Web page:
Former UK MEP says Britain has "always blown hot and cold” in EU relations

With Brexit still casting a long shadow over EU/UK relations, the former senior UK MEP Andrew Duff has made a thinly-veiled attack on Britain's commitment to Europe, saying it has “always blown hot and cold” in its relationship with Brussels.

The respected former Liberal Democrat member, who lost  his seat at the last European elections, was speaking in parliament in a discussion on “federal solutions” to Europe’s difficulties.

The meeting heard that these multiple challenges range from Brexit and the eurozone economy to migration and the challenge posed by the rise of populism and right-wing extremism in Europe.

The event, which also coincided with the launch Duff's latest book, comes amid the ongoing debate about the future of Europe and also the continuing Brexit negotiations.

Duff, a renowned constitutional expert who has remained a close EU watcher since losing his MEP seat, told the audience of MEPs and parliamentarian staff that “historians of the EU will find it dramatically clear how pervasive the influence of the British has been over the years — for good and bad.”

He added, “The UK has always blown hot and cold over its continental engagement — and presumably always will."

He was dismissive of what have called the UK's "semi detached" approach to the EU, adding, “The first 20 years of the European commission were plagued by the British problem: whether to let them in and on what terms.

“Paul Henri Spaak (one of the EU’s founding fathers) was torn between advancing a federal Europe, which could only be done without the British, or securing a strong transatlantic alliance, which could only be done with the British.

“From a diametrically opposed position, Charles de Gaulle faced the same dilemma: had he lived, he would have been gratified to discover how the British became robust defenders of his Luxembourg Compromise that has so blunted the federalist advance.”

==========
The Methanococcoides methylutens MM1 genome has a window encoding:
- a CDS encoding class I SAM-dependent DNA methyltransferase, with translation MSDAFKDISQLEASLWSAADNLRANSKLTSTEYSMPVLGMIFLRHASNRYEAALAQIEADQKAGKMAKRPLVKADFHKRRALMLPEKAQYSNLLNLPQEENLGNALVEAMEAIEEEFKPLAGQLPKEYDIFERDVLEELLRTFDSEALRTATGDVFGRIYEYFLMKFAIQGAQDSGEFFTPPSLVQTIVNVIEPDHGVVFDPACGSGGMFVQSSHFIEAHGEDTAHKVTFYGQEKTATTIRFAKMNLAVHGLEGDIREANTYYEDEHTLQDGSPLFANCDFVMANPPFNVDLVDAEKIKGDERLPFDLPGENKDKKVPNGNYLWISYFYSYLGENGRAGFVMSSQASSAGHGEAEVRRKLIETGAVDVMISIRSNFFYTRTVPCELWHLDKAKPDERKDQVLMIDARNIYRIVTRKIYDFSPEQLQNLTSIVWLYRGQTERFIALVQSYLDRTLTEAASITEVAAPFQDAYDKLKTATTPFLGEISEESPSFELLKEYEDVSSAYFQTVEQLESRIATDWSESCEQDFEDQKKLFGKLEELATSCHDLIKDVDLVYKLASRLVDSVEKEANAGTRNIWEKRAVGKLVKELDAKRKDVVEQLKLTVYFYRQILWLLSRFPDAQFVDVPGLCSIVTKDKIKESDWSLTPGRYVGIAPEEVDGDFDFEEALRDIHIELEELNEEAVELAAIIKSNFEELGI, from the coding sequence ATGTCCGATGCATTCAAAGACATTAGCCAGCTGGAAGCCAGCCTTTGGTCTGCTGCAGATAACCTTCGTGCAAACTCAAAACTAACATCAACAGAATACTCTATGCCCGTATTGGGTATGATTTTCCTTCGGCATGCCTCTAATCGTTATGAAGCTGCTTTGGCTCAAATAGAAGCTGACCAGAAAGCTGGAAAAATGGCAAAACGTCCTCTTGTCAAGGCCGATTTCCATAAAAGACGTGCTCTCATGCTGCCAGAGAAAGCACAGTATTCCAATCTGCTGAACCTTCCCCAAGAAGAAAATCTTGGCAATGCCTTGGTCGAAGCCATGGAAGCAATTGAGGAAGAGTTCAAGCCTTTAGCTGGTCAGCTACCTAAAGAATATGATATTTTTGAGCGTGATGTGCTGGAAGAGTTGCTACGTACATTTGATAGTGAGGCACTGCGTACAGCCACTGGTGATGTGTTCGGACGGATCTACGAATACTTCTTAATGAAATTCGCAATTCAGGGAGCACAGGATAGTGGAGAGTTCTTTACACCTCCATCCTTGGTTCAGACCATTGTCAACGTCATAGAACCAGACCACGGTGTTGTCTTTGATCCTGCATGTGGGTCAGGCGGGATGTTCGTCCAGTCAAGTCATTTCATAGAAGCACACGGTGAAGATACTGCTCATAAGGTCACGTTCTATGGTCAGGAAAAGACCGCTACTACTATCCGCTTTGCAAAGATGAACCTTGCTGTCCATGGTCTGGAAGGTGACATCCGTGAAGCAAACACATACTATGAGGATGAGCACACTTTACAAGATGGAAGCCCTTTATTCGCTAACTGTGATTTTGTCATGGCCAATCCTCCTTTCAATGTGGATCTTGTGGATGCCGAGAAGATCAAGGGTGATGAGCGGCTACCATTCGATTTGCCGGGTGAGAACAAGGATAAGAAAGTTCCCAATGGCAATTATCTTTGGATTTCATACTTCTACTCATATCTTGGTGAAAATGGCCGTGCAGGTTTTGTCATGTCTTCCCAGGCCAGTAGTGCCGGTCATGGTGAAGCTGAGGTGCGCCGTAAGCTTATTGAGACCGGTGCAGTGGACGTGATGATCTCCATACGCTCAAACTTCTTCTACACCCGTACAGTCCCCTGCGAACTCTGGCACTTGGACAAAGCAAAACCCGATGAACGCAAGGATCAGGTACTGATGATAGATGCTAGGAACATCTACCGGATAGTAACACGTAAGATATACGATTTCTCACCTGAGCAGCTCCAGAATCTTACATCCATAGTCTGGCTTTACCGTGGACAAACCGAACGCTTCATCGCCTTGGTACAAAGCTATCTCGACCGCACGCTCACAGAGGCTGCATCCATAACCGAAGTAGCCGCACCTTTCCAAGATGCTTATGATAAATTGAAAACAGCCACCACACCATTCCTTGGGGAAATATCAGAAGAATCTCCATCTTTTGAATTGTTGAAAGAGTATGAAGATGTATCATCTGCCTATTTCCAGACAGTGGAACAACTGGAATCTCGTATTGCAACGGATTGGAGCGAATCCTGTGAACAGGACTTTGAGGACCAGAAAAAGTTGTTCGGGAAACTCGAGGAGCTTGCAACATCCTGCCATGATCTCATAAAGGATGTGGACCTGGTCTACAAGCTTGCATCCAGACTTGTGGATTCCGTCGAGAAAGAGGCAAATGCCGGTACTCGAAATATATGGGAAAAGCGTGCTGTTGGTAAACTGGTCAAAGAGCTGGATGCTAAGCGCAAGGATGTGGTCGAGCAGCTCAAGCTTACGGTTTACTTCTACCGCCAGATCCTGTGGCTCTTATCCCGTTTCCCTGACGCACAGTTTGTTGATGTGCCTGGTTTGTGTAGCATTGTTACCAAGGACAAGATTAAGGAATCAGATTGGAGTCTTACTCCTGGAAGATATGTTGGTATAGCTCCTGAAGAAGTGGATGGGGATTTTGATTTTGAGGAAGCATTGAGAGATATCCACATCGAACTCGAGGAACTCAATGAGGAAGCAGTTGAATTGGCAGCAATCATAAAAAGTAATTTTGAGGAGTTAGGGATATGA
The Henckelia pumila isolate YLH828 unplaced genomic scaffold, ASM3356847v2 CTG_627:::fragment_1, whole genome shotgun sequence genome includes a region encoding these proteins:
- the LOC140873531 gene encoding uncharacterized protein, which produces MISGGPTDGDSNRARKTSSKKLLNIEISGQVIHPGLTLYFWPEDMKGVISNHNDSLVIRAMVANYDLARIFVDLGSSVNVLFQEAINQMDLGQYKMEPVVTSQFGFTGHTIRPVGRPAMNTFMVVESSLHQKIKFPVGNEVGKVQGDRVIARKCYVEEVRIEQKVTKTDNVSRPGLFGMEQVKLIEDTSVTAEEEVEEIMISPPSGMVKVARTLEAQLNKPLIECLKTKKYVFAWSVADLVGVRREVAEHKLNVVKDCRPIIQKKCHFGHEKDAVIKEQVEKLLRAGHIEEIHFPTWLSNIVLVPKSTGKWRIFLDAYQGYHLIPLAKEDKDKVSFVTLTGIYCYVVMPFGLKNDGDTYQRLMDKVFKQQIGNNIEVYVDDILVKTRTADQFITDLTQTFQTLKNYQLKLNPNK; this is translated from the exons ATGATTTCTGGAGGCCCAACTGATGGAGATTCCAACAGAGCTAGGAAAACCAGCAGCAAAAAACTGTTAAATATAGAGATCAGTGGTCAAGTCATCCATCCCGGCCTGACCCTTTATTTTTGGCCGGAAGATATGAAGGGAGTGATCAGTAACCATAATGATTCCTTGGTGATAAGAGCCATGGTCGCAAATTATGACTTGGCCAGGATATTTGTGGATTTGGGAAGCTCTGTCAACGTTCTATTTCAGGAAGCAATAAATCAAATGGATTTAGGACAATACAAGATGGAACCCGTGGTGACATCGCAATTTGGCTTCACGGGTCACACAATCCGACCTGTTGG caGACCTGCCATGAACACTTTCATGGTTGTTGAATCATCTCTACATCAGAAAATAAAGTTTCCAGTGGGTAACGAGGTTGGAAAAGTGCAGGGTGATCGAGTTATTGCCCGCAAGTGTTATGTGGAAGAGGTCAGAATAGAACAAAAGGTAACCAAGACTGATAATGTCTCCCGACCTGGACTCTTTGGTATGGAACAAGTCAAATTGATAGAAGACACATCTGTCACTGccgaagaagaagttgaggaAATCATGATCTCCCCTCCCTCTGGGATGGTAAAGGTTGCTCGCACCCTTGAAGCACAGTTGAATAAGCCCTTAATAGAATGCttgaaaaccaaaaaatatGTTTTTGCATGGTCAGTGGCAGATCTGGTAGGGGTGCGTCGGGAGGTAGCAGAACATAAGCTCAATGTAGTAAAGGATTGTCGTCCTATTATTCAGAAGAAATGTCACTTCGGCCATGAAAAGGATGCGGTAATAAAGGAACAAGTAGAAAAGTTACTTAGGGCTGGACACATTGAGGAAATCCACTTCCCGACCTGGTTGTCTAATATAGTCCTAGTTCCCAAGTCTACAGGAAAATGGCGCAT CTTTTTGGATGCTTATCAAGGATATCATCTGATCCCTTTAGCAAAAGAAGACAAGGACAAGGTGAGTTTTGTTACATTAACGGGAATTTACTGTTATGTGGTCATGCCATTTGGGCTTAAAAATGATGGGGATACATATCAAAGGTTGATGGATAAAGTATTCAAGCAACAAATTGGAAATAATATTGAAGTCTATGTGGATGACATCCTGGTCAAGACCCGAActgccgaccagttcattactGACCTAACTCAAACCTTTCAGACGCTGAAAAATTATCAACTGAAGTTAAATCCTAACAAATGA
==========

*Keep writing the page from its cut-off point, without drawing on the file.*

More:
Duff, who is now a visiting fellow of the Brussels based European Policy Centre, asked, “Now Mrs May (the UK PM) is returning British European policy to that of Anthony Eden, is it too much to hope that a federal core of the EU, led by Emmanuel Macron, will move to complete the federal union?”

On this, Duff, also president of the influential Spinelli Group, which strives to reinvigorate the strives for federalism in Europe, went on, “This requires a more teleological approach, defining and entrenching the mission of “ever closer union”.

Meanwhile, as the March 2019 deadline for the UK’s departure from the European Union draws ever closer and with the UK government continuing to struggle to formulate an exit deal with the EU, a report by EU expert Paul Taylor sets out the “stark policy choices” he says British and EU leaders will have to make to “optimise Britain’s defence and security role in Europe to mutual advantage despite the rupture of Brexit.”

The study, compiled for Brussels think tank Friends of Europe report draws on extensive interviews with senior NATO officials, UK and EU politicians and security experts as well as a specially commissioned survey of 300 security and defence stakeholders in the UK, the EU and beyond.

The report highlights what it calls the “risks of a breakdown in practical cooperation on crime-fighting and counter-terrorism on the day after Brexit, and of serious longer-term damage to British and European defence industries.”

The report, recently published, says, “British and European Union negotiators have only a few months left to prevent a train wreck in European security when the UK leaves the European Union and they’ve barely even begun discussing the challenge.”

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Martin Banks

Martin Banks

Martin Banks is a highly qualified journalist with many years experience of working within the EU institutions. He is an occasional, and highly valued, contributor to EU today, writing on a wide variety of issues.

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